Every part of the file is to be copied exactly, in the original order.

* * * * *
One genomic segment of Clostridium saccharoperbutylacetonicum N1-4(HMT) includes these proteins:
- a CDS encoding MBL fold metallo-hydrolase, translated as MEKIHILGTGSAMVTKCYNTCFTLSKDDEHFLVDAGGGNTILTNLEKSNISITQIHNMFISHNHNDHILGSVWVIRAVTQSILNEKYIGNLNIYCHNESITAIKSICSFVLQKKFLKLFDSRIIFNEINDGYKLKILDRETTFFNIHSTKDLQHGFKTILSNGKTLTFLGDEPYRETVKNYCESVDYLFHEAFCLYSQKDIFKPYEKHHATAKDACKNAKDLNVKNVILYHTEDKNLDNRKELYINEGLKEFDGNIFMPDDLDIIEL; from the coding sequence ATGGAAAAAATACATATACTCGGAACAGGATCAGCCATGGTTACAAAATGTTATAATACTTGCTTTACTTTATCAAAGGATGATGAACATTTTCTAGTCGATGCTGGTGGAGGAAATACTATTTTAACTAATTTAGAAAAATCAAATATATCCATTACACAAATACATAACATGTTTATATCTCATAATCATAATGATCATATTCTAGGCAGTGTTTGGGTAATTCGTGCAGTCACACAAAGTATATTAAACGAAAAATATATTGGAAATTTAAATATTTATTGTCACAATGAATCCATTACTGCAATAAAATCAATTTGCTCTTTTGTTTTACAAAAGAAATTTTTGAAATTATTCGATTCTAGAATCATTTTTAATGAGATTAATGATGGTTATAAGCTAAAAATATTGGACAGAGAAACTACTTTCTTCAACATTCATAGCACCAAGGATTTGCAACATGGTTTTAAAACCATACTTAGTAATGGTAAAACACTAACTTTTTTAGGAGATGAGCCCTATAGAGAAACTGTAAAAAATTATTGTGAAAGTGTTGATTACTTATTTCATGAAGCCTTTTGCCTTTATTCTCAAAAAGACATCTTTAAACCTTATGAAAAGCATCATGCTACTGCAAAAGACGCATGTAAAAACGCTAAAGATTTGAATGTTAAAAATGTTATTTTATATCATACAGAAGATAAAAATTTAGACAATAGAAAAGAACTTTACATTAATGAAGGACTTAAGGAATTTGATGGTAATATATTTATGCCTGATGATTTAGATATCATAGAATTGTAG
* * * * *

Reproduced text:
One genomic segment of Clostridium saccharoperbutylacetonicum N1-4(HMT) includes these proteins:
- a CDS encoding MBL fold metallo-hydrolase, translated as MEKIHILGTGSAMVTKCYNTCFTLSKDDEHFLVDAGGGNTILTNLEKSNISITQIHNMFISHNHNDHILGSVWVIRAVTQSILNEKYIGNLNIYCHNESITAIKSICSFVLQKKFLKLFDSRIIFNEINDGYKLKILDRETTFFNIHSTKDLQHGFKTILSNGKTLTFLGDEPYRETVKNYCESVDYLFHEAFCLYSQKDIFKPYEKHHATAKDACKNAKDLNVKNVILYHTEDKNLDNRKELYINEGLKEFDGNIFMPDDLDIIEL; from the coding sequence ATGGAAAAAATACATATACTCGGAACAGGATCAGCCATGGTTACAAAATGTTATAATACTTGCTTTACTTTATCAAAGGATGATGAACATTTTCTAGTCGATGCTGGTGGAGGAAATACTATTTTAACTAATTTAGAAAAATCAAATATATCCATTACACAAATACATAACATGTTTATATCTCATAATCATAATGATCATATTCTAGGCAGTGTTTGGGTAATTCGTGCAGTCACACAAAGTATATTAAACGAAAAATATATTGGAAATTTAAATATTTATTGTCACAATGAATCCATTACTGCAATAAAATCAATTTGCTCTTTTGTTTTACAAAAGAAATTTTTGAAATTATTCGATTCTAGAATCATTTTTAATGAGATTAATGATGGTTATAAGCTAAAAATATTGGACAGAGAAACTACTTTCTTCAACATTCATAGCACCAAGGATTTGCAACATGGTTTTAAAACCATACTTAGTAATGGTAAAACACTAACTTTTTTAGGAGATGAGCCCTATAGAGAAACTGTAAAAAATTATTGTGAAAGTGTTGATTACTTATTTCATGAAGCCTTTTGCCTTTATTCTCAAAAAGACATCTTTAAACCTTATGAAAAGCATCATGCTACTGCAAAAGACGCATGTAAAAACGCTAAAGATTTGAATGTTAAAAATGTTATTTTATATCATACAGAAGATAAAAATTTAGACAATAGAAAAGAACTTTACATTAATGAAGGACTTAAGGAATTTGATGGTAATATATTTATGCCTGATGATTTAGATATCATAGAATTGTAG